Wednesday, September 2

Kiss the Girls and Make Them Spy - Mabel Maney

Jane Bond is tired of waking every morning with a vile hangover, lying next to some half-remembered pick up from the night before, but ever since she discovered her lover Astrid in bed with (oh the cliche) her best friend Ruth, Jane's had trouble doing anything else. Bridget's different than the other women, though - a gorgeous Powder Puff Cosmetics seller clad in a hot pink mini dress and thigh high white boots, she's every inch a 1962 moddish girl about town who takes no crap from Jane. She's also an agent for GEORGIE (Greater European Organisation of Radical Girls Interdicting Evil) which creates all kinds of problems when the Secret Service tap Jane on the shoulder to serve her queen and country. Jane's brother, the suave agent 007, is in a sanatorium but his presence is urgently required at a royal event. With a radical haircut and ingeniously tailored suit Jane may be able to pass for her twin brother, leaving the enemies of the state none the wiser.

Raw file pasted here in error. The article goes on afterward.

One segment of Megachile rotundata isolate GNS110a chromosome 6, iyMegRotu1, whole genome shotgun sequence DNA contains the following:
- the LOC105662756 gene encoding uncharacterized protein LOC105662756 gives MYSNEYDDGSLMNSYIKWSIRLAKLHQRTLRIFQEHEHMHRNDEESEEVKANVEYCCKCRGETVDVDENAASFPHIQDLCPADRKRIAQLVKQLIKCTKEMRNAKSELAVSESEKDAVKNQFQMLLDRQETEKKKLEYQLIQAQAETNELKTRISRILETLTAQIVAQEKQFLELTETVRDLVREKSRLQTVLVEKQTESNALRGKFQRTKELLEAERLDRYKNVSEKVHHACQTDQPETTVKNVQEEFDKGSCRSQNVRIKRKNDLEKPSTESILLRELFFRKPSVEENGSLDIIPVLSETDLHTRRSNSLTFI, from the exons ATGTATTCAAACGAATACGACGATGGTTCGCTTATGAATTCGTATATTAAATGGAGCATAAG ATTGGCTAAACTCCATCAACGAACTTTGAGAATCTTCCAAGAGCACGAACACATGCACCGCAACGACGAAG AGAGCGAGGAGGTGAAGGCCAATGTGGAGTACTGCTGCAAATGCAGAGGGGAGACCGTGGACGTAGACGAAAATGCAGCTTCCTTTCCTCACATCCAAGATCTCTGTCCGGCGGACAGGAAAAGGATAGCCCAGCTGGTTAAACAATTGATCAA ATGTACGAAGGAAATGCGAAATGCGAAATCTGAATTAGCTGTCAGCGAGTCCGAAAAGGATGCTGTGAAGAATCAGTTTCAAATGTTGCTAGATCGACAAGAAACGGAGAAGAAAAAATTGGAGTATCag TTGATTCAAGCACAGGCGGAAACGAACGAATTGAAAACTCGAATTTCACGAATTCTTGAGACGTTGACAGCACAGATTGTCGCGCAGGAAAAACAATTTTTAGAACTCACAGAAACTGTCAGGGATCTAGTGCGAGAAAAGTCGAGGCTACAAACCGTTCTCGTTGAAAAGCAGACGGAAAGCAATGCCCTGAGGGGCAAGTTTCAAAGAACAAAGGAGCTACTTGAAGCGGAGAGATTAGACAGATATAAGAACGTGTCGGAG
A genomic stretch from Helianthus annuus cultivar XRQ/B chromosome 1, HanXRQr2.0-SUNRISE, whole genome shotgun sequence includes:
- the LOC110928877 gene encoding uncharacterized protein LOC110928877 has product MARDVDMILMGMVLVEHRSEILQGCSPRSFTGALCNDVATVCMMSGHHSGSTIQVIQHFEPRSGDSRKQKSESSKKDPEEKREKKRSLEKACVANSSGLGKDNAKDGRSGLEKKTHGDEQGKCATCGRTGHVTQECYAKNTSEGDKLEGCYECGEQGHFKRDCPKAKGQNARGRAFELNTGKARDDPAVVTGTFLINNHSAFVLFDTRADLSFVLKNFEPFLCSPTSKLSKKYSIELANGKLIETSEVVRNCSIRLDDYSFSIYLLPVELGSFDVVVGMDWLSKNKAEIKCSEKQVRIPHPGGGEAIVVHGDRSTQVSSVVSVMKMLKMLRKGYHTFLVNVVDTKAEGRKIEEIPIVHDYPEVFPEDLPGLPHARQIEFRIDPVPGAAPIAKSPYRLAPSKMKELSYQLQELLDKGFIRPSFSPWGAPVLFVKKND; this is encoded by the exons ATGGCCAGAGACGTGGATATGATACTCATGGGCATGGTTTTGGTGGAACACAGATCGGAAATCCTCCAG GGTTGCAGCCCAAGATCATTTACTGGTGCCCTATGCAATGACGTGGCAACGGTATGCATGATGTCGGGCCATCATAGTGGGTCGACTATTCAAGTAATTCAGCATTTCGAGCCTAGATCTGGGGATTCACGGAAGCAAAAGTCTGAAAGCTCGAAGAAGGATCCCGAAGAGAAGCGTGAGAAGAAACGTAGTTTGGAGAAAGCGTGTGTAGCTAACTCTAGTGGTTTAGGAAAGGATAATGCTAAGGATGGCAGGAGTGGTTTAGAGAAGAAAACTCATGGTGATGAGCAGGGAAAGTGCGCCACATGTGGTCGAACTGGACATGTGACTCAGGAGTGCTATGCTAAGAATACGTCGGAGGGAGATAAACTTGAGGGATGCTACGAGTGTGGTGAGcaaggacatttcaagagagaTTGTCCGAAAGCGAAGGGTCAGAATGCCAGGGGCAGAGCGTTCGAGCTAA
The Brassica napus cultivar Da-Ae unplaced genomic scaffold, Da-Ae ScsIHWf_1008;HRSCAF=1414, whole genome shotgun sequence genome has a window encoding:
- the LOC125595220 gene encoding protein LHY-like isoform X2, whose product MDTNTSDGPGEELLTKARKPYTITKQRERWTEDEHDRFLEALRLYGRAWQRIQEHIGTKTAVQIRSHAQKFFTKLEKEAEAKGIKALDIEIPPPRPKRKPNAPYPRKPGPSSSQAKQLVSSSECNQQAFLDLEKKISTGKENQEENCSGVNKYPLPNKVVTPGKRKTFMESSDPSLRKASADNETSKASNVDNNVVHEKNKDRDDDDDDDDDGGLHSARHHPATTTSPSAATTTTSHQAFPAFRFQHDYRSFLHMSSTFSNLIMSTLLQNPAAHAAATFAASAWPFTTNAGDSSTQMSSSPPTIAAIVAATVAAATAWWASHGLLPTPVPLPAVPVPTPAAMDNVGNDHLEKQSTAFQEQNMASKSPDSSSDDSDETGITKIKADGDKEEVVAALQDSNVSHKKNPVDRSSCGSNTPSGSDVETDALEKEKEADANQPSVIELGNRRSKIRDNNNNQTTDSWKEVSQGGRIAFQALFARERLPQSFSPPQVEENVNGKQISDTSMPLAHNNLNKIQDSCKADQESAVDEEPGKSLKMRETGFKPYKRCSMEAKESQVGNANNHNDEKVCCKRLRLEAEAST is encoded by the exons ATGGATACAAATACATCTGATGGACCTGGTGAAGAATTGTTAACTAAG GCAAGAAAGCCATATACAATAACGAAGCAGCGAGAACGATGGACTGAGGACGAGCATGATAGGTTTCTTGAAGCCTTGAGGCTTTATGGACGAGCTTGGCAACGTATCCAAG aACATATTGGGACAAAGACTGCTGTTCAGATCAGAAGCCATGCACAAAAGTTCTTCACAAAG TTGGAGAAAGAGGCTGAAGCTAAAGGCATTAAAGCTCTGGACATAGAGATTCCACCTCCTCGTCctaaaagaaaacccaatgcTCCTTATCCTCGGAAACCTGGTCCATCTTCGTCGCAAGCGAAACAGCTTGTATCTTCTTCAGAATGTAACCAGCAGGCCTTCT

There are subplots about a conservative group (Sons of Britain Society) plotting to kidnap the queen and reinstate the Duke of Windsor to the throne, and a spy eager to take over from 007 but failing, but you have the gist. The author of gay and lesbian parodies involving the Hardly Boys, Nancy Clue and Cherry Aimless, Maney has turned her hand to one of pop cultures most iconic figures and carried of Fleming's style quite well.
The plot is ludicrously convoluted, just like some of the canon novels, the Britishness is beautifully threaded through (particularly for an American author), there's a great sense of time as well as place, and the dialogue is punchy and often comedically perfect. Like all parodies a little goes a long way, but if you're a fan of the Bond books and prepared for some tweaks this is the book for you. - Alex

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